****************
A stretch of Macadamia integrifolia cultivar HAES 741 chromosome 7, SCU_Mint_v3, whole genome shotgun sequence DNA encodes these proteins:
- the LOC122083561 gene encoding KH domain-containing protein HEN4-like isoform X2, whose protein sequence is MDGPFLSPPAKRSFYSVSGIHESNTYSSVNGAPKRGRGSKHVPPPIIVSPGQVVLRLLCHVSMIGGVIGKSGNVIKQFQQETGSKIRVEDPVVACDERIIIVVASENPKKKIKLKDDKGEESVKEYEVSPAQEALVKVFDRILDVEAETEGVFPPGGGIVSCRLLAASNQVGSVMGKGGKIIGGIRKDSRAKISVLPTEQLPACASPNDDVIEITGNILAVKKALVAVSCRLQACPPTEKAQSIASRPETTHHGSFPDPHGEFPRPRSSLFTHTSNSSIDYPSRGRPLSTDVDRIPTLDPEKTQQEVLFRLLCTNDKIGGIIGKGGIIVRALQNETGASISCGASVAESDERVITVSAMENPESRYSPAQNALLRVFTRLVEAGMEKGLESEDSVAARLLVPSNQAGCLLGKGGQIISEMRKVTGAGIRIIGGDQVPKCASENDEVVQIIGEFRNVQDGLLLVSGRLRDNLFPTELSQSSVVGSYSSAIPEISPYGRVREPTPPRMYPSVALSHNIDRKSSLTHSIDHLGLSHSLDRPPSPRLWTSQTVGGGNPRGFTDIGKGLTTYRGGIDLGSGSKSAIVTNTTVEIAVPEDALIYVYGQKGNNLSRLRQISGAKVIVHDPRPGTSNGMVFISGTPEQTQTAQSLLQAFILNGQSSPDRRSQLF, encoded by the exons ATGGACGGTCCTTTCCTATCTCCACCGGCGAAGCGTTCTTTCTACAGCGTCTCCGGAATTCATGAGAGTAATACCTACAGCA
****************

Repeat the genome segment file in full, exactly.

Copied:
A stretch of Macadamia integrifolia cultivar HAES 741 chromosome 7, SCU_Mint_v3, whole genome shotgun sequence DNA encodes these proteins:
- the LOC122083561 gene encoding KH domain-containing protein HEN4-like isoform X2, whose protein sequence is MDGPFLSPPAKRSFYSVSGIHESNTYSSVNGAPKRGRGSKHVPPPIIVSPGQVVLRLLCHVSMIGGVIGKSGNVIKQFQQETGSKIRVEDPVVACDERIIIVVASENPKKKIKLKDDKGEESVKEYEVSPAQEALVKVFDRILDVEAETEGVFPPGGGIVSCRLLAASNQVGSVMGKGGKIIGGIRKDSRAKISVLPTEQLPACASPNDDVIEITGNILAVKKALVAVSCRLQACPPTEKAQSIASRPETTHHGSFPDPHGEFPRPRSSLFTHTSNSSIDYPSRGRPLSTDVDRIPTLDPEKTQQEVLFRLLCTNDKIGGIIGKGGIIVRALQNETGASISCGASVAESDERVITVSAMENPESRYSPAQNALLRVFTRLVEAGMEKGLESEDSVAARLLVPSNQAGCLLGKGGQIISEMRKVTGAGIRIIGGDQVPKCASENDEVVQIIGEFRNVQDGLLLVSGRLRDNLFPTELSQSSVVGSYSSAIPEISPYGRVREPTPPRMYPSVALSHNIDRKSSLTHSIDHLGLSHSLDRPPSPRLWTSQTVGGGNPRGFTDIGKGLTTYRGGIDLGSGSKSAIVTNTTVEIAVPEDALIYVYGQKGNNLSRLRQISGAKVIVHDPRPGTSNGMVFISGTPEQTQTAQSLLQAFILNGQSSPDRRSQLF, encoded by the exons ATGGACGGTCCTTTCCTATCTCCACCGGCGAAGCGTTCTTTCTACAGCGTCTCCGGAATTCATGAGAGTAATACCTACAGCA